Wednesday, 21 September 2016

Newspaper column 21 September 2016 - Schools that work for everyone

Last week the Government published its green paper on education. The document ‘Schools that work for everyone’ consults on a number of key reforms designed to make the education system fairer for all.

The headline announcement from the green paper are the proposals for new schools that select pupils according to aptitude, often referred to as grammar schools.

I welcome this review as I have for some time held the view that our education system needed to be broader and offer more choice and diversity for families. Every child is different and I think it is right that children are encouraged to learn and grow in an environment and atmosphere that works best for them, both at home and in school. It follows then that we should be open to considering that children who demonstrate a more academic aptitude should have their talent nurtured in an academic environment, while those more vocationally gifted should be able to learn in schools that focus on their talents.

Critics of grammar schools point out that they create what they consider a ‘two tier’ education system. However, in a way this already exists as those with enough money are able to send their children to private education. Additionally, as things stand, we have a situation of selection by house price with the best schools only accessible to those families able to afford to live in the catchment area. I have no objection in principle with allowing children to develop and learn in a school and through ways of teaching that are best suited to them. If a sensible model comes forward from this consultation I would certainly carefully consider it.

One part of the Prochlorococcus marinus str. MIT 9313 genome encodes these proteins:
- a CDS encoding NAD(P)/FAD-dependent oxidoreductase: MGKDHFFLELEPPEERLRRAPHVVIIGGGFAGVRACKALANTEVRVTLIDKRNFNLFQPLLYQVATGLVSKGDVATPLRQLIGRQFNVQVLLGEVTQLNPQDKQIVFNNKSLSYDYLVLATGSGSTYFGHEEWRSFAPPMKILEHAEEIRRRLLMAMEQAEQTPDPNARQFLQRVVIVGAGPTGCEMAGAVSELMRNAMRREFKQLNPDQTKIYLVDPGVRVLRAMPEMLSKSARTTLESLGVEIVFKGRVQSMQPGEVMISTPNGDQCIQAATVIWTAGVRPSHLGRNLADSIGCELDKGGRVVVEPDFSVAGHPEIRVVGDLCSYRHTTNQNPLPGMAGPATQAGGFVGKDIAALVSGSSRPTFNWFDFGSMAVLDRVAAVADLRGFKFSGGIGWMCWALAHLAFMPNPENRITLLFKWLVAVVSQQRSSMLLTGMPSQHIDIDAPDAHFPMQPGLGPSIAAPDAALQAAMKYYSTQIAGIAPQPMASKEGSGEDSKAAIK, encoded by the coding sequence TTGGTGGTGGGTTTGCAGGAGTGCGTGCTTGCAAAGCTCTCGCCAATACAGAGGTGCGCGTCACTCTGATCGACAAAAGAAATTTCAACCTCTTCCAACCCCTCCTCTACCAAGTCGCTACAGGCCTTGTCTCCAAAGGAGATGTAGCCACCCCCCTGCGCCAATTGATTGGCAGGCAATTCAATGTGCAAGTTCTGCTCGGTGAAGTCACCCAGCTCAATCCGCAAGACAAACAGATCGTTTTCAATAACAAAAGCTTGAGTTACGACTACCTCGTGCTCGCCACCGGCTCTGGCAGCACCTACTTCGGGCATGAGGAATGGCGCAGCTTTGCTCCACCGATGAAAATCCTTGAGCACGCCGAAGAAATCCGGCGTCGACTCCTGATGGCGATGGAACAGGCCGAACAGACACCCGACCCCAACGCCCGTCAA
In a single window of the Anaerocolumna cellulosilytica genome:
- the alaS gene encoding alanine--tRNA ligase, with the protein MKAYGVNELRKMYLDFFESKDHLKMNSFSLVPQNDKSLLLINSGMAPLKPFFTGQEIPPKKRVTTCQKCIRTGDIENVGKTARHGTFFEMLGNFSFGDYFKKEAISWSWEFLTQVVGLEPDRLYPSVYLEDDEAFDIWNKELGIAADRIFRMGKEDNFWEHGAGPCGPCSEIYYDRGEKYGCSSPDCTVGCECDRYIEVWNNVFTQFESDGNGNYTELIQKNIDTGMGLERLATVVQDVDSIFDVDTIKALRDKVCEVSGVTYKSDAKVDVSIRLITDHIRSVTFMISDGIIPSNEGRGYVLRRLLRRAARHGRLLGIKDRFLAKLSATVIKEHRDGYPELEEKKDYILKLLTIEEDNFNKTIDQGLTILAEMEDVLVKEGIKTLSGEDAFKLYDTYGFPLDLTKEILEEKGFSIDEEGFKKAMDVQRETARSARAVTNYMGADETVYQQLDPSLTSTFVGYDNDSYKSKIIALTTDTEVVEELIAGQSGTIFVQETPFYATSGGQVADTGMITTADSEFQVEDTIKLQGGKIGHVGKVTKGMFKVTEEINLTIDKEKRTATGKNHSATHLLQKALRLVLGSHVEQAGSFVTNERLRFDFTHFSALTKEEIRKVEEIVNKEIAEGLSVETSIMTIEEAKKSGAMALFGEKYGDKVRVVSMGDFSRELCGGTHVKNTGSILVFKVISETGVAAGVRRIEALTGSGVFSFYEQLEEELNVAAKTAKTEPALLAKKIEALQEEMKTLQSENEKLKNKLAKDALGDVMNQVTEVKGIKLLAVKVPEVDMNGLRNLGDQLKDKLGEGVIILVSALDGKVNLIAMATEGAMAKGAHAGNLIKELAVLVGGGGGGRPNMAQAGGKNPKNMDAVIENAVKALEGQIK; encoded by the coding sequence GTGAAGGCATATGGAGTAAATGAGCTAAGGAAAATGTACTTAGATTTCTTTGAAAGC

However, along with these positive changes, as ever I must think about how they impact on us in Mid-Cornwall. In largely rural settings such as we find across Cornwall, there is a question over whether pupils living in rural locations would have suitable choices when educated in a system like this. Making sure that all areas, whether rural or urban have fair access to all types of education would be crucial in gaining my support for any proposals of this nature.

Another issue that I would seek reassurance on before deciding whether to support these measures is that of continued funding equality across the education system. I would seek confirmation that all schools would continue to receive equal funding based on pupils and not the type of school. I would not support a system that saw resources unfairly directed at any particular type of school.

Additionally, this review provides another opportunity to make the case for fairer funding of education, in order to address the current inequality that sees Cornish schools receive hundreds of pounds less per pupil. This is something I was pleased to raise with the new Education Secretary in Parliament last week.

Our children are our most important asset and it is crucial that we give them every opportunity to get on in life. A reformed education system that works for everyone is a good step forward. I think we can be positive about this consultation but as ever need to ensure that the Government gets it right for Cornwall.